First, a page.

I’ve written a lot about George’s diagnosis. But have not been overly expansive on what his daily routine is like. You can see from the pictures above that he has just had a truly wonderful holiday. A week in Cornwall, surfing, fishing, running, playing every sport under the sun and being with his cousins. George heaven. It was close to perfect. Except Type 1 diabetes. That was savage.

The important bit…

Your blood sugar will be between 3.9 and 7.0 – That’s what we’re trying to achieve with George with his insulin settings and doses. His CGM alarms when he goes above 9.0 -dangerously high and left too long his blood turns to acid as diagnosis.

Below 3.9 – low. A ‘hypo’ – too low and he can slip into a coma. Alarm sounds at 4.6 (we need warning)

Both low and high can be fatal. BOTH have serious consequences for long term health- loss of eyesight, loss of limbs, organ failure etc

George needs insulin 24 hours a day. But he can have his insulin pump removed for ninety minutes or so. He can be ‘unclipped’ from his cannula in his bottom to go and jump in the sea or go dune surfing. And not having insulin for these periods works well. The extreme exercise causes his blood sugars to dip sharply and we want to keep him safe. The unfortunate news is that when he is in water his continuous blood glucose monitor stops working when he’s in the water, or further than six metres from us. We can give him a blood test so we know his levels. But it’s very hard to give someone a blood test when they’re in the sea! So we test him before he goes in, we give him some sugar/glucose and in he goes.

The trouble with George is that he’s growing. Every day he is becoming more capable. Every day he exerts himself more. We can’t know exactly how much he is going to exercise, he’s a child. In my training for the 100km I can tell you almost to the nearest 100 calories how much energy I will burn, even over a five hour run. But I know my limits and capabilities and they aren’t changing much. I know what to eat and when. And, most importantly, I know when to stop.

George went swimming in an indoor pool on holiday. Both Tracy and I were with him. He’s now able to swim underwater and loves doing it. But I’ve realised that his blood sugars dip very sharply when he does this a lot. It makes me nervous. We take his test kit pool side, and watch him carefully. His pupils shrink when he is going particularly low and the blue in his eyes seems to fade a little.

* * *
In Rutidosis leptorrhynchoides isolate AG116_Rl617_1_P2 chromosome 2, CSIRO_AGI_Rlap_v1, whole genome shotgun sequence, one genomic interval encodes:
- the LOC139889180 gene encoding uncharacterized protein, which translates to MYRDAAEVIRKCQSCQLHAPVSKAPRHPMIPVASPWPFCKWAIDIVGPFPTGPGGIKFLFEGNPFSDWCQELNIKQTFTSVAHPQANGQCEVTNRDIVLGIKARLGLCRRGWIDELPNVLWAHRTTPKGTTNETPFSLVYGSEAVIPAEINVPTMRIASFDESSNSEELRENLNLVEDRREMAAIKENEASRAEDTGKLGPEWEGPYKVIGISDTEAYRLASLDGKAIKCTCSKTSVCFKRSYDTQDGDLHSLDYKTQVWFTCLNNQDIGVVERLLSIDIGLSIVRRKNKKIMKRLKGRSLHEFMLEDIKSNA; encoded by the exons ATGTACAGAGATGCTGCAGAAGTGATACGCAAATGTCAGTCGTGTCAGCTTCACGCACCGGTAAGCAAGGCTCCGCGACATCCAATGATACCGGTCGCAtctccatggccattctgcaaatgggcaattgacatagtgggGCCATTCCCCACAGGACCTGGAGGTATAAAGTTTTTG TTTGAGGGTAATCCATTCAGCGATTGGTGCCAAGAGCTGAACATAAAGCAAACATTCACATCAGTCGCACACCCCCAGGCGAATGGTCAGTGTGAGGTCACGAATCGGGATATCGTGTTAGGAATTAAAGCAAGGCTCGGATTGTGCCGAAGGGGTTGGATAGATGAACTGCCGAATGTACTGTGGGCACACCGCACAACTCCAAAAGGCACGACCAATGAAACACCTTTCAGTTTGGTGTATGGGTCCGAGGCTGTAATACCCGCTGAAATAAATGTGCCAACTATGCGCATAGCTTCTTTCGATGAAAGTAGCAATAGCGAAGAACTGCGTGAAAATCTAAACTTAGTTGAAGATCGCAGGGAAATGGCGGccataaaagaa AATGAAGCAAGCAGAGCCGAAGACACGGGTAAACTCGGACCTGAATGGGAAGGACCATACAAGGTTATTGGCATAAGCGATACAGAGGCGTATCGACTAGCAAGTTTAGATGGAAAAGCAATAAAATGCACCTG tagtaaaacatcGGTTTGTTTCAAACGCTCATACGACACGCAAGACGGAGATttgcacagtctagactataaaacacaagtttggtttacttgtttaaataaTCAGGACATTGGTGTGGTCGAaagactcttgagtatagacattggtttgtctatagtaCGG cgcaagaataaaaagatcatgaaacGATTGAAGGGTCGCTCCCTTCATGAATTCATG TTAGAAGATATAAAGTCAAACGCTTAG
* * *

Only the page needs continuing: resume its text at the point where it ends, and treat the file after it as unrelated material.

I’m really pleased with how the swim goes. I gave him a little sugar before he went in the pool and he comes out at a really good number. Now the tricky part is that his blood sugar really climbs after the swim. This is because he has missed out on insulin while his pump has been off. So I give him some extra insulin and we go and get showered for lunch. Now, I know that he will dip again in the night. Oddly, for reasons I will never know, he falls very quickly the night he has been swimming.

We get out of the shower and he has climbed way too high. I need to get him down before he eats any food. I give him more insulin and we slowly make our way to lunch. Thirty minutes later and he’s still high… I can’t work this out. I check the line for bubbles. Give him some more insulin. I’ll need to wait another thirty minutes to see if the extra insulin has worked but all of the family are sitting down and getting ready to eat. It always feels so cruel to make him wait when he’s starving hungry and everyone else is eating. Tracy decides to test him early, just in case it’s work quicker than we thought. George is very, very dangerously low. Only 2.0.

This number panics me. Firstly, because I didn’t spot any signs that he was low. Secondly – the sensor is way out. This can happen, it needs calibrating every twelve hours with the input of a blood test but sometimes it just stops working. I’m also panicked by how much insulin I’ve given him. He has gone from 12.2 to 2 in ten minutes. This means he could keep hurtling down. 2.0 is enough for many diabetics to lose consciousness. I’ve had to revive George in the night when he was 1.7 – slapping his face gently and blowing on him until I got some glucose in his mouth.

I check the kit bag – George is out of Glucojuice. This is exactly what it sounds like – liquid glucose – and is easily the best and quickest way to treat a big hypo. We have sweets that will amount to the same but won’t work as quick. My family see the panic on my face as I sprint out of the restaurant. I run through the glass doors and slip over on the gravel outside. I keep sprinting until I get to the apartment 200 metres away. All the time, all I can think is that I have just put my son’s life in danger. What if he keeps going down? What if I don’t get back in time?

I run back and George is still sat, perfectly calmly waiting for his food. My heart is going at 200mph. I stare into his eyes. Test him again. 2.0… despite the treatment he’s gone down further. I look to Tracy in panic. We give him half the glucojuice and I know he’s safe now. We have the medicine. We watch him and test again. He’s going to be alright.

I walk away from the table as I can feel myself being overwhelmed. I’ve been overtraining a bit- a 45k run two days ago and an hour of HIIT in the morning. And last night his sensor stopped working. Tracy and I were up every 45mins testing him. The adrenaline and fear grab me from my toes to my throat and I can feel that I’m going to cry. The restaurant is full of my family, my brothers and my sister, their other halves, the children, my mum and dad. So I turn away and try and hide a bit but my sister and my Dad see me cry.